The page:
100 Deadliest Days
Memorial Day kicked off the beginning of summer; however, with it came what the AAA (American Automobile Association) calls the 100 deadliest days for teen drivers. The days between Memorial Day and Labor Day are some of the most dangerous times to be on the road. According to a study by AAA, over 5,000 people died in crashes involving teen drivers in the years between 2010 and 2014 during these 100 days. This is thought to be the result of numerous factors. More people are on the road, and for longer as the days are longer. Gas prices are usually lower. Teens are out of school and have time to drive around both before and after school hours. More than anything, however, this is a result of driving under the influence of alcohol and distracted driving. The summer months account for more underage drinking than any other time of year. Approximately six thousand more teenagers experiment with substances during the summer than during the rest of the year. It is no surprise that the instance of teen substance abuse and teen car accidents coincide.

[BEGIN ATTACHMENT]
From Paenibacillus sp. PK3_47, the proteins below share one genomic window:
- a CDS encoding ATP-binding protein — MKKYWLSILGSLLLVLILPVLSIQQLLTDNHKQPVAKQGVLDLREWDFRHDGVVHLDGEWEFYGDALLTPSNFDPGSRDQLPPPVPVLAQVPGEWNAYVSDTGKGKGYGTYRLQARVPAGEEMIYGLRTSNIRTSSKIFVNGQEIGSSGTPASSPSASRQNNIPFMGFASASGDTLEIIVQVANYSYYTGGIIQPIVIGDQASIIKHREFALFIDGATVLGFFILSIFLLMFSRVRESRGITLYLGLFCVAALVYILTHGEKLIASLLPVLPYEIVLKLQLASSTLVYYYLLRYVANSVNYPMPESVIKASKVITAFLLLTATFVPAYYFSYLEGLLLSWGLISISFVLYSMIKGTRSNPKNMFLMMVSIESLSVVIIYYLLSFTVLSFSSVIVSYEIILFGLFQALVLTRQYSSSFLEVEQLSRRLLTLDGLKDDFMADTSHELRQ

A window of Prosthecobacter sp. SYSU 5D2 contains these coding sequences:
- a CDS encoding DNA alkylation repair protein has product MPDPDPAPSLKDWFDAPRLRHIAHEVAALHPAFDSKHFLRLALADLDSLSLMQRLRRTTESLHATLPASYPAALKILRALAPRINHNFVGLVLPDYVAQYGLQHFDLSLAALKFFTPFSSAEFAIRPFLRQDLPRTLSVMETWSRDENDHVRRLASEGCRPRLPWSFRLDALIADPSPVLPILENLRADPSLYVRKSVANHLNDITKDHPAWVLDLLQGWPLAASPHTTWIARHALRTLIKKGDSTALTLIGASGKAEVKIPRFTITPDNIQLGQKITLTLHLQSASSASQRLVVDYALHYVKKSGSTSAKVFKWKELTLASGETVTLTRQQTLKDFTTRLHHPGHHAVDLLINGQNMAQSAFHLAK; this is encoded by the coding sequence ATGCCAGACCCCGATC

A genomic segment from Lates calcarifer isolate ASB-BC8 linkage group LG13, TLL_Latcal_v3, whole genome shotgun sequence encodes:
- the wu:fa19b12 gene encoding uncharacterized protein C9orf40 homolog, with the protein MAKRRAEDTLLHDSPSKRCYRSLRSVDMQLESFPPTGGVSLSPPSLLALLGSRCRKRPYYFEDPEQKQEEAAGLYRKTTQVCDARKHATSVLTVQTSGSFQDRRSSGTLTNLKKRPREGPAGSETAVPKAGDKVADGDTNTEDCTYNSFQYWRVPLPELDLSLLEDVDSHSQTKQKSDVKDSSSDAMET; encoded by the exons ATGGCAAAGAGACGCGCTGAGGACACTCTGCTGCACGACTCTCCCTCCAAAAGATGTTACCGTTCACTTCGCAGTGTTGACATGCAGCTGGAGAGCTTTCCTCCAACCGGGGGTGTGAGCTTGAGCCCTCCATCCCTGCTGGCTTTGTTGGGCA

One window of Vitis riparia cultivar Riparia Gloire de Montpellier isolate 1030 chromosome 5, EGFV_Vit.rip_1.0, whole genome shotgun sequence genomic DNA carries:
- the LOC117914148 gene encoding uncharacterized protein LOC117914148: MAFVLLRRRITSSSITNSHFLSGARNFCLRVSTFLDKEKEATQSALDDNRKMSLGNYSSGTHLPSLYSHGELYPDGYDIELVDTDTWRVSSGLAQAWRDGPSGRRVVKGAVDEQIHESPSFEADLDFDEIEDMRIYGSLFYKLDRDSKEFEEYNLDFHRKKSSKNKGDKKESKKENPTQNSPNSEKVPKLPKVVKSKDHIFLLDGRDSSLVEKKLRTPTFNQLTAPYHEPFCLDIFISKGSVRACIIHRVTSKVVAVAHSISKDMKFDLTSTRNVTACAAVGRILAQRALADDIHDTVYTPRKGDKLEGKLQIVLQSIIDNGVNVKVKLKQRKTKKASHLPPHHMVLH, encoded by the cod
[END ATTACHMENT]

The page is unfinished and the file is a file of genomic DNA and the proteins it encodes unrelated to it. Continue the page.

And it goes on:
- About 31% of accidents in the US are alcohol-related
- 40% of alcohol-related fatal car crashes involve teens
- 1 in 5 of all teen deaths in car accidents are alcohol-related.
Another large factor in automobile related deaths is distraction. When the weather is nicer and more activities are recreational rather than academic, more teens drive while distracted. Distracted driving includes texting; however, it also includes eating and drinking, talking to passengers, grooming, reading, using a navigation system, watching a video, or adjusting a radio, CD player, or the music on your phone. Summertime brings a much needed break for most teens; however, if you plan on being on the road this summer either driving or as a passenger, take the proper precautions and avoid distraction in order to stay safe.
Safe driving resources: